Multi-function bench feedback

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Forum topic by JustSomeGeek posted 08-03-2011 02:20 PM 986 views 0 times favorited 4 replies Add to Favorites Watch
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5 posts in 1909 days

08-03-2011 02:20 PM

Hi folks!

I’ve just joined LJ and am still finding my way around, so apologies in advance for any stupid questions!

I am currently making the transition from forced DIYer (spousal oppression), to taking up woodwork as a hobby. So i need to get my workshop in order and find out what all the tools, joints and pointy things are actually called and meant to be used for.

My first project (like many before me) will be a dedicated router table/bench with a few addidtions. I would really apreciate some feedback/advice/suggestions before i build this:

The bench will be made using old kitchen worktop & ¾” MDF on industrial 5” castors

Insert plate: I wanted this to be either transparant or opaque so i can mount a light underneath the workpiece as well as from above. Are all/most inserts a standard size? After seeing the price of these things, i was toying with the idea of getting a cheap white/opaque chopping board from the £/$ store and making some out of that.

I want to incorporate my table saw into the bench. Every other design i have seen shows the saw mounted at 90° to the bench. I intend to mount mine so the workpiece travels along the bench and uses it for support instead. As i think i will mostly be cutting boards from large pannels, or making long cuts, this seems to be a more logical solution. Any reasons Not to do this? I already have a compound mitre saw for most cross cuts. I would extend the saw dadoes to let a sled travel the entire length of the bench and be used for the saw, jigsaw(?) and router, though i need to find some “U” channels for this to match the saw.

I am going to make other inserts for a second (same size) hole to mount my jigsaw for use as a scroll saw, and belt sander (any other tools that would benefit from bench mounting?) Blank inserts for using the bench as a work surface.

I intend to have selectable dust extraction options for the saw fences and beneath the table. This would let me have an insert with holes to use as one of those “sucky-table” things if i need one.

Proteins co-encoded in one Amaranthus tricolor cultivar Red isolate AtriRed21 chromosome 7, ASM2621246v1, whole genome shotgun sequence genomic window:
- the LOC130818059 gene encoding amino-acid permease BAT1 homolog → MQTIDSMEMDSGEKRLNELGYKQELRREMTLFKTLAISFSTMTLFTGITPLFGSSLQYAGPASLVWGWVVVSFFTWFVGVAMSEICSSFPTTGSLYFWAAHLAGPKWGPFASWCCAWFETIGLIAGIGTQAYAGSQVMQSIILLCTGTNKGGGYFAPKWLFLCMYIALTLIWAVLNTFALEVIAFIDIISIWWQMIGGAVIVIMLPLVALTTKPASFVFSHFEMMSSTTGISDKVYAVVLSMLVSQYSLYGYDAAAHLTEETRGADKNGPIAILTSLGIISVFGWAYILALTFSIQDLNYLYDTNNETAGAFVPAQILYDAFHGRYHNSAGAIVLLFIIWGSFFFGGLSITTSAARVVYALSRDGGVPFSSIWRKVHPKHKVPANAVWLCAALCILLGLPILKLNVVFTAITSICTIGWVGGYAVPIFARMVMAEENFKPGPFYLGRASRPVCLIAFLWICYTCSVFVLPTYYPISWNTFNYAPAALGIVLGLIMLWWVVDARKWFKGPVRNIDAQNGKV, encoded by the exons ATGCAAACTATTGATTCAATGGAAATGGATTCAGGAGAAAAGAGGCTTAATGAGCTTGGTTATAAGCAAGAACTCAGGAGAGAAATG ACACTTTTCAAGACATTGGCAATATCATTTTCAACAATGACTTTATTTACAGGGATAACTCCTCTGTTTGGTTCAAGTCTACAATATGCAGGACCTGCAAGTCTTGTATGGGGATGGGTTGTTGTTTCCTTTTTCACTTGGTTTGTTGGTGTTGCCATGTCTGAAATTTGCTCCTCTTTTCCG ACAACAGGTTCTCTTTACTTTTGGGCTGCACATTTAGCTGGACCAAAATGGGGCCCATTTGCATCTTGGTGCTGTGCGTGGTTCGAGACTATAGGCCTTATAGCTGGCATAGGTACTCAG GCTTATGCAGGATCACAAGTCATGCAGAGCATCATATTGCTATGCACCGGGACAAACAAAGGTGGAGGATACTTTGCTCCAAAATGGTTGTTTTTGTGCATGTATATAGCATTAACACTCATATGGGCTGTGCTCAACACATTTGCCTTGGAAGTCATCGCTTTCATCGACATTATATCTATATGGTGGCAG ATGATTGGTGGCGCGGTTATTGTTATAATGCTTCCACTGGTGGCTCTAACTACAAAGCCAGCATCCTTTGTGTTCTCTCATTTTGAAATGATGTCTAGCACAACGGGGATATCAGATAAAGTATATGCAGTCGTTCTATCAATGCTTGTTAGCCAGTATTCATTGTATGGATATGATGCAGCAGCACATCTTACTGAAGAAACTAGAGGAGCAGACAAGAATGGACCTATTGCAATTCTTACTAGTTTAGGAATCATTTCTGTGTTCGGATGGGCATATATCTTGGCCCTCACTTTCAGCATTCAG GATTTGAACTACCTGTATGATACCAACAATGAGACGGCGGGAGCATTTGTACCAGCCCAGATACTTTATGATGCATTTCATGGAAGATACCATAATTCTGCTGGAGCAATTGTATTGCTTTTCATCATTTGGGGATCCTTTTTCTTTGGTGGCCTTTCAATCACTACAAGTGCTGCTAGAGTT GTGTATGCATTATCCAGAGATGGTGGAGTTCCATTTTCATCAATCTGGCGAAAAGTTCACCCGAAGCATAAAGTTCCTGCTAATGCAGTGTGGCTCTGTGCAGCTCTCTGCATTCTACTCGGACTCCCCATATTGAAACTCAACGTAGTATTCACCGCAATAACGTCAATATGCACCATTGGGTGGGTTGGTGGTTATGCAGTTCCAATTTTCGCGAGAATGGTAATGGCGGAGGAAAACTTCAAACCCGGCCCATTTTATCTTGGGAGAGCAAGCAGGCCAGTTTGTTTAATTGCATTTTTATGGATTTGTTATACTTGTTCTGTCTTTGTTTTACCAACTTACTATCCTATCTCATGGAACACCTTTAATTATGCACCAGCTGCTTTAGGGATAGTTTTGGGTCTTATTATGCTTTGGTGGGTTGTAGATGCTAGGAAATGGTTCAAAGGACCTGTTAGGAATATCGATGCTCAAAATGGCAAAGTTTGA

One or two of the power sockets to be regulated with a rheostat or something to adjust the speed of whatever is plugged into them.

Having seen the price of a router lift, i came up with the idea of using a cheap car scissor-jack which should only cost a few quid/bucks. Any other ideas for an adjustable lift?

“T” channels at regular intervals for fences, mitre guages, coffee/beer holders etc.

I think that’s most of the major design points i want to consider so far (apart from an under-counter fridge ;-)

Also, it’s not a big issue as i need to adapt things for myself, but i will need to sit and work most of the time. My wheelchair isn’t practical in the garage so i have a stool. I also have difficulties holding things firmly for long periods, so if anybody has any ideas for this then, great!

Any feedback is most gratefully received!

Thanks peeps,

-- Vorsicht! Woodworking n00b, please be gentle with me! :-)

4 replies so far

View crank49's profile


3979 posts in 2391 days

#1 posted 08-03-2011 03:13 PM

Some folks make their own from 3/8” (10mm) polycarbonate sheet.
Not sure of a source in Scotland, however.

The cutting board material is usually HMW or UHMW polyethelyne. It might be a little too flexible.

-- Michael: Hillary has a long list of accomplishments, though most DAs would refer to them as felonies.

View JustSomeGeek's profile


5 posts in 1909 days

#2 posted 08-03-2011 04:42 PM

Thanks Crank, i can find 10 & 12 mm easily enough.

I don’t know anything about this material. Will 10mm of this stuff really withstand the torsion and kickback from a router?

-- Vorsicht! Woodworking n00b, please be gentle with me! :-)

View AaronK's profile


1436 posts in 2884 days

#3 posted 08-03-2011 05:00 PM

sounds like a good plan. 10-12mm of PC should be enough for a router – as long as it’s not too big. I used 1/4” for mine (granted it was a smaller 1 3/4 horsepower model) and it was fine.

as far as a router lift goes, lots of recent router models have above-the-table adjustment capabilities, which means you don’t need a lift anymore. It might be worth looking into.

View JustSomeGeek's profile


5 posts in 1909 days

#4 posted 08-03-2011 06:01 PM

I had a look on Fleabay, and a common size seems to be A4 in 10 & 12mm. I wanted to make sure my insert is the same size as commercially available ones in case i want to change it in the future for something more specialised.

I just looked at my router for the first time in months and it doesn’t appear to have a way of adjusting it from above the table. Although it does have a suspicious looking screw aligned with a hole in the baseplate which i just have to investigate. It’s also got a small plastic screw-in plug which has what appears to be a switch mechanism behind it, i guess this is to override the safety system for mounting it(?)

I’ve been thinking about whether to get a new router specifically for the table, and keep this one for hand-held tasks, but i already need to spend a bit on other tools & table parts, so i’ll have to make do for a while.

-- Vorsicht! Woodworking n00b, please be gentle with me! :-)

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